Roxas: Four days to go on Petron sale, what's the plan?

Senator Mar Roxas urged the government to consider offers for the purchase of Petron shares while stressing that it has four days left before its "right of first refusal" on the 40% Saudi Aramco stake in Petron Corp. lapses.

"All these offers could have come in earlier had the executive branch been clearer and more transparent on where our strategic interests lie. Until now, we really don't have an energy plan that would indicate how the Petron deal fits in with our oil supply requirements," Roxas pointed out.
He said the government, as represented by the Department of Energy (DOE) and the Philippine National Oil Co. (PNOC), must be mindful that its decision on the Petron stake comes at a time when there is great uncertainty on the supply and price of oil.

"It has four days left, and the government has to immediately tell the public what it plans to do with its option to buy back the 40% stake of Saudi Aramco in Petron so it can re-sell it to a company that has a stake in the country. Our people deserve to know what the government's plan is and why," he said.

"Whatever the government decides, it must be clear to the public that such decision is in line with the national interest, at this time of skyrocketing oil prices," he added.

"My advocacy is that we ought to get an explanation. This is not just shares of stock from one buyer to another seller. This pertains to a strategically crucial product, oil, and to a company that owns 40% market share in the domestic trade of oil products. So clearly, this is not a simple commercial transaction," he stressed.
The Chairman of the Senate Trade Committee said that the government is not helpless in this planned sale of Saudi Aramco of its Petron stake to Ashmore Ltd. In fact, he said that the "right of first refusal" was put in place so that the government could ensure that the 40% stake in Petron would always be "in friendly hands."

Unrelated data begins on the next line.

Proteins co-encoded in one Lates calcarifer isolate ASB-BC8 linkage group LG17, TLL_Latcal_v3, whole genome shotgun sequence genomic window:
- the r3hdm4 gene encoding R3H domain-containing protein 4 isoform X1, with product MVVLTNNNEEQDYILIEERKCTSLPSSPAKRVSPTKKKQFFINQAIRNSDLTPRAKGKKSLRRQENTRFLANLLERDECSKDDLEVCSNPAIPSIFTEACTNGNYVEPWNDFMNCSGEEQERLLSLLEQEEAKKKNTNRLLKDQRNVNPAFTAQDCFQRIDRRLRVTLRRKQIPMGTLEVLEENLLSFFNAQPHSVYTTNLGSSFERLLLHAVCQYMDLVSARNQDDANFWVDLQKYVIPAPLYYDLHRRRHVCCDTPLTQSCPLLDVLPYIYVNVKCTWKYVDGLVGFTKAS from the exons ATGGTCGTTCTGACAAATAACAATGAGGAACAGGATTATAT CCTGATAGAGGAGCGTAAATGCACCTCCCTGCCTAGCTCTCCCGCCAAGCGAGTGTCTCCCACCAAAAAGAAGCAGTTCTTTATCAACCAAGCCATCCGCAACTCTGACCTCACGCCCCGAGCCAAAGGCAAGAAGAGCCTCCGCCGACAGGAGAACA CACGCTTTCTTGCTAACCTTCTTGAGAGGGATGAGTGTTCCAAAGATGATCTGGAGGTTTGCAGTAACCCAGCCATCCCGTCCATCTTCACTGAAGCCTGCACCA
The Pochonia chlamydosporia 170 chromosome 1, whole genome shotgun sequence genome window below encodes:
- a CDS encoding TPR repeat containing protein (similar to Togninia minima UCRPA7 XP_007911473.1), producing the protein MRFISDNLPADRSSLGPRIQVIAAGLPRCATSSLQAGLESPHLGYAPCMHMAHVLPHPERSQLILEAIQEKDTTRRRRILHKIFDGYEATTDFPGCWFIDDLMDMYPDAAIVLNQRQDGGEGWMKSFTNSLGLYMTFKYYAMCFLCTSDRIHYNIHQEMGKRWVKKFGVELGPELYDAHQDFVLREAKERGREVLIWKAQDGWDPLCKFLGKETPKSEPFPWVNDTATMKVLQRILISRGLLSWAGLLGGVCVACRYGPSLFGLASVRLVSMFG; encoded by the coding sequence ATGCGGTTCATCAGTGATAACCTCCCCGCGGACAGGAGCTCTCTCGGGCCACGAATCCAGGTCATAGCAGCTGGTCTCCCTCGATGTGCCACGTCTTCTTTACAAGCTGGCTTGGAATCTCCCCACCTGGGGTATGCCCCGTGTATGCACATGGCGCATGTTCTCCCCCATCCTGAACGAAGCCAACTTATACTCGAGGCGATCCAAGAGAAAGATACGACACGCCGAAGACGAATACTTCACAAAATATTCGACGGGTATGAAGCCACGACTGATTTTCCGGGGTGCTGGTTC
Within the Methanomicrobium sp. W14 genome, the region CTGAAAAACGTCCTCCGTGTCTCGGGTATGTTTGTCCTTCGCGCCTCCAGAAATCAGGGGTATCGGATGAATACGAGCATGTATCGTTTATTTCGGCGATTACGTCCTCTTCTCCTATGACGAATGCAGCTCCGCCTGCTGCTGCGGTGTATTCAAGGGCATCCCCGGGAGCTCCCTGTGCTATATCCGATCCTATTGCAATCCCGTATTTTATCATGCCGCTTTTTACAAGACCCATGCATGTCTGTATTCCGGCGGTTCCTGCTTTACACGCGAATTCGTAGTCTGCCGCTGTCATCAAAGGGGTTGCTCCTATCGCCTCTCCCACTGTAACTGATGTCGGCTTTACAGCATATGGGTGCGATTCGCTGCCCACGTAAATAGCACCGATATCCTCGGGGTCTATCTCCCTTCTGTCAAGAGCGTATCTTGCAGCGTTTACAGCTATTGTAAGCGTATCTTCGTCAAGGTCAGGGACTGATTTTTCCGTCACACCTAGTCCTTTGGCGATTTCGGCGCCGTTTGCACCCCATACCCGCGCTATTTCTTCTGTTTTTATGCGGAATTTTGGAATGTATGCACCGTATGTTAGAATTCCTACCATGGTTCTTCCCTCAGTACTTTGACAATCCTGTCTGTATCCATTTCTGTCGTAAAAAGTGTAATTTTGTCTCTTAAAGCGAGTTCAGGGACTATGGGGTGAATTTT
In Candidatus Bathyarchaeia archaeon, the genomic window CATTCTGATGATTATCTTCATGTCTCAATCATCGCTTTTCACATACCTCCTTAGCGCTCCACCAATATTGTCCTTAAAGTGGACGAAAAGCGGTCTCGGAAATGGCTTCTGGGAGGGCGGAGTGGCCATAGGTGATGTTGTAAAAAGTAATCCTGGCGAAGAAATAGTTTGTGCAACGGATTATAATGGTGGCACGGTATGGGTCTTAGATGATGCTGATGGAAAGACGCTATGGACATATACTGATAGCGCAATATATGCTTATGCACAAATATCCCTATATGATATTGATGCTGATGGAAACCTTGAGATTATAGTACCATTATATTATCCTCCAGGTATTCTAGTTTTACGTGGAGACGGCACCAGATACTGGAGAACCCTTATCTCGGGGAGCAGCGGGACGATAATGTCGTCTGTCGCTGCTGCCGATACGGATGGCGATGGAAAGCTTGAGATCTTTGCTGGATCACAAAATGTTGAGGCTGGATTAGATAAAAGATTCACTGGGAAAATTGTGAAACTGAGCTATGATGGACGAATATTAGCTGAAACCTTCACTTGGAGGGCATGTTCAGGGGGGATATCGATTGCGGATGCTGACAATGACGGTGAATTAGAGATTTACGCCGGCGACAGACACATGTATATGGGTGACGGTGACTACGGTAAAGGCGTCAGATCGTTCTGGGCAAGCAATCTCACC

"The point is, the government has yet to explain what it plans to do with this option. They may have very good reasons not to exercise this option, but to date we don't know what these are. And if these 'good reasons' don't exist, we ought to instead exercise this right so we can place this key asset in friendly hands," he said.

"I advocate that the government exercise this right on the 40% Petron shares and sell it to another 'strategic investor,' but it does not mean that the government will have to put money out. As reported, officials have admitted that PNOC can assign its first refusal option to another interested party," he added.
By "friendly hands," Roxas was referring to companies that have access to crude oil—such as those from Brunei, the United Arab Emirates, Indonesia and other oil-producing countries—or who otherwise have petroleum operations. "Friendly hands" could also include Filipino firms, or those which have long-term interest in the Philippines.



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